California Workers’ Compensation Reform SB 863 Analysis: Self-Insurance Provisions

California Workers’ Compensation Reform SB 863 Analysis: Self-Insurance Provisions

***WARNING: The following analysis is based on the 8/24/2012 version of SB 863. On 8/31/2012, the Legislature passed SB 863. Be sure to check the final version of SB 863 posted on the Legislature website.***

The proposed amendments in SB 863 to Labor Code Section 3700 et seq. would significantly alter several provisions applicable to self-insurance. Existing law requires an employer to secure the payment of workers’ compensation by obtaining from the Director of Industrial Relations a certificate to self-insure either as an individual employer or as part of a group of employers. Currently, what is required is that the self-insured employer makes a showing satisfactory to the director of the operational ability to self-insure as well as the financial ability to pay future compensation claims that may become due.

The amendments would change the method of calculating and increase the amount of the required security deposit and would delete a related audit requirement. The amendments would also prohibit, beginning January 1, 2013, certain employers, including professional employer organizations (PEO’s), leasing employers, and temporary service employers, from obtaining a certificate of self-insurance.

The bill would also require public self-insured employers to provide certain information to the director and would require the Commission on Health and Safety and Workers’ Compensation to conduct an examination of the public self-insurance program.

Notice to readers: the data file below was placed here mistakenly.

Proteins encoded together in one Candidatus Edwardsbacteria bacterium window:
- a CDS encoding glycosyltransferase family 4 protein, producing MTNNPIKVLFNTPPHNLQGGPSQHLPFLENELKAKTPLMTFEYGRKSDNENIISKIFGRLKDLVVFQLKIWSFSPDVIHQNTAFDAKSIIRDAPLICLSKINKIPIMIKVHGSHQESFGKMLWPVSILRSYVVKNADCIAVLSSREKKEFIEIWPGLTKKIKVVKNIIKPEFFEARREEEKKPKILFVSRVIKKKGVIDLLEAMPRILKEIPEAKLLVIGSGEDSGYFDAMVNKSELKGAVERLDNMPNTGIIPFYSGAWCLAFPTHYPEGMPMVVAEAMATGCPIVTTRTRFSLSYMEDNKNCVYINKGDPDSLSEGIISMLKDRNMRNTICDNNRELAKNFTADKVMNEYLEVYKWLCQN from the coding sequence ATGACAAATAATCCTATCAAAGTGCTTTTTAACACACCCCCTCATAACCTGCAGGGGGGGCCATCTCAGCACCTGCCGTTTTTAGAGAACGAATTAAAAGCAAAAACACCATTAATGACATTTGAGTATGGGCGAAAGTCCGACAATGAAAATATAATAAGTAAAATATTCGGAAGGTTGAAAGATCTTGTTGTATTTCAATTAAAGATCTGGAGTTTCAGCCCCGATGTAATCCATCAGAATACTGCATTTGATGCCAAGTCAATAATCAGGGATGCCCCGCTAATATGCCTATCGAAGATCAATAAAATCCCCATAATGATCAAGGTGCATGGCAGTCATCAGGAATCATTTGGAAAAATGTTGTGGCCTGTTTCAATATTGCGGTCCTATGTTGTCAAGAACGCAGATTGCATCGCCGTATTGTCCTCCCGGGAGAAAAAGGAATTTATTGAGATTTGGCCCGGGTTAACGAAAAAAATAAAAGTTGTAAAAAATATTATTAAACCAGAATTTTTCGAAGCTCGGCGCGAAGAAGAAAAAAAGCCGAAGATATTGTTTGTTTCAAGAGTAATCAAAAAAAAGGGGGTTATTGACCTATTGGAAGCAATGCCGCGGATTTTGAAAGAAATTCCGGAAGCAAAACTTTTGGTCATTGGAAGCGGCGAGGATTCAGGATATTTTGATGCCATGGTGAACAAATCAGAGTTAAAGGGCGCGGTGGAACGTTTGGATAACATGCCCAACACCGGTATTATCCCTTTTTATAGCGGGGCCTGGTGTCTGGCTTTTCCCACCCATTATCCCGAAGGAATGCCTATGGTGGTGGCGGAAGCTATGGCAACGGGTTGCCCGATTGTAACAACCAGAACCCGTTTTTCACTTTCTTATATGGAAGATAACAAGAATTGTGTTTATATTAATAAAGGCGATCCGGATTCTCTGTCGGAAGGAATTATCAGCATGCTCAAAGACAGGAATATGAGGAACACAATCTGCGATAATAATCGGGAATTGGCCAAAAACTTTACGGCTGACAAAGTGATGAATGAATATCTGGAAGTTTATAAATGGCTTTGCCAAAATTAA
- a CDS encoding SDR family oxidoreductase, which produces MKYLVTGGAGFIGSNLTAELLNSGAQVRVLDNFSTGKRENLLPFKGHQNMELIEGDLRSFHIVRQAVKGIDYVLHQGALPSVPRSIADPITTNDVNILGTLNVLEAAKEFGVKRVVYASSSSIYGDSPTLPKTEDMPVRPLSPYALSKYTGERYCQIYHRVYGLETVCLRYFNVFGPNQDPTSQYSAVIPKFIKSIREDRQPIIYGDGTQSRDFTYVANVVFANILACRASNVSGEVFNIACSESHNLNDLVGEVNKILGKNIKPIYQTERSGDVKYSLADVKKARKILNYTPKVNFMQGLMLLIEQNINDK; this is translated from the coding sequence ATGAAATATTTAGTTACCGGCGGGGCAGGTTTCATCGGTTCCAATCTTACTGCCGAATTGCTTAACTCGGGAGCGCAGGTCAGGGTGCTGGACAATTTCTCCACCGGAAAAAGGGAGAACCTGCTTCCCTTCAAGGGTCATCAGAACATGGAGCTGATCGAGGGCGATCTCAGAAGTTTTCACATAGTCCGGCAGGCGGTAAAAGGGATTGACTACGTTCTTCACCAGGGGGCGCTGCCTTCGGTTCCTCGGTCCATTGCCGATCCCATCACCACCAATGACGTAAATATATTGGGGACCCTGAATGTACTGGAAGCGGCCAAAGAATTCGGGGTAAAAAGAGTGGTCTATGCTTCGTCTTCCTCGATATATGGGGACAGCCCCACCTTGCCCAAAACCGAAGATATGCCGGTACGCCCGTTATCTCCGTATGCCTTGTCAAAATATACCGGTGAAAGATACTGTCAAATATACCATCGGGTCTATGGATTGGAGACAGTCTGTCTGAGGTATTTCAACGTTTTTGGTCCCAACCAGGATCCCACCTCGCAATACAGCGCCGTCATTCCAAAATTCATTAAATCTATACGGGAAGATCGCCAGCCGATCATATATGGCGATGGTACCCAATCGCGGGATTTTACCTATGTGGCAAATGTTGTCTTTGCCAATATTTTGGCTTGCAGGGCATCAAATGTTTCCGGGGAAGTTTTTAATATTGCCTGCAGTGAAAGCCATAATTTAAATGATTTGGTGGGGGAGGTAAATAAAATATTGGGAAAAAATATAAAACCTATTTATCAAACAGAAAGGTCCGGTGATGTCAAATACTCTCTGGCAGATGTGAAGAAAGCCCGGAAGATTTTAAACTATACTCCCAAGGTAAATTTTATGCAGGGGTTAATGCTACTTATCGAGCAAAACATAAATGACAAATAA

Additionally, the proposed amendments would change the cost of the public self-insurance program from being a General Fund item to a cost borne by the Workers’ Compensation Administration Revolving Fund.

Finally, existing law establishes a Self-Insurer’s Security Fund for purposes of the payment of workers’ compensation benefits owed by a defaulted private self-insured employer. The amendments would revise the composition of the Board of Trustees of the Self-Insurers’ Security Fund and would modestly revise the duties of the Self-Insurers’ Security Fund. Other related changes to the Self-Insurer’s Security Fund would also be made.

The prohibition of certain employers, specifically the PEO’s and staffing agencies from obtaining a certificate of self-insurance has drawn criticism. Some feel that to preclude all of these employers from obtaining self-insurance is to “paint with too broad of a brush”. These opponents argue that staffing agencies should not be grouped with PEO’s for purposes of self-insurance.

It would appear that some of the proposed changes emanate from concerns related to the financial stability and/or solvency of many of the self-insurers. There have been two PEO’s that have defaulted since 2011. There have also been several public self-insurers that have encountered severe financial problems, including bankruptcy, in recent years. Whether the amendments should exclude staffing agencies from self-insurance is hard to say. What is clear, however, is that a review of the self-insurers role in the present system over the past several years is of interest and the proposed amendments attempt to address these issues.

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LexisNexis Series on California Workers' Comp Reform SB 863:

***WARNING: The following analyses are based on the 8/24/2012 and/or 8/27/2012 version of SB 863. On 8/31/2012, the Legislature passed SB 863. Be sure to check the final version of SB 863 posted on the Legislature website.***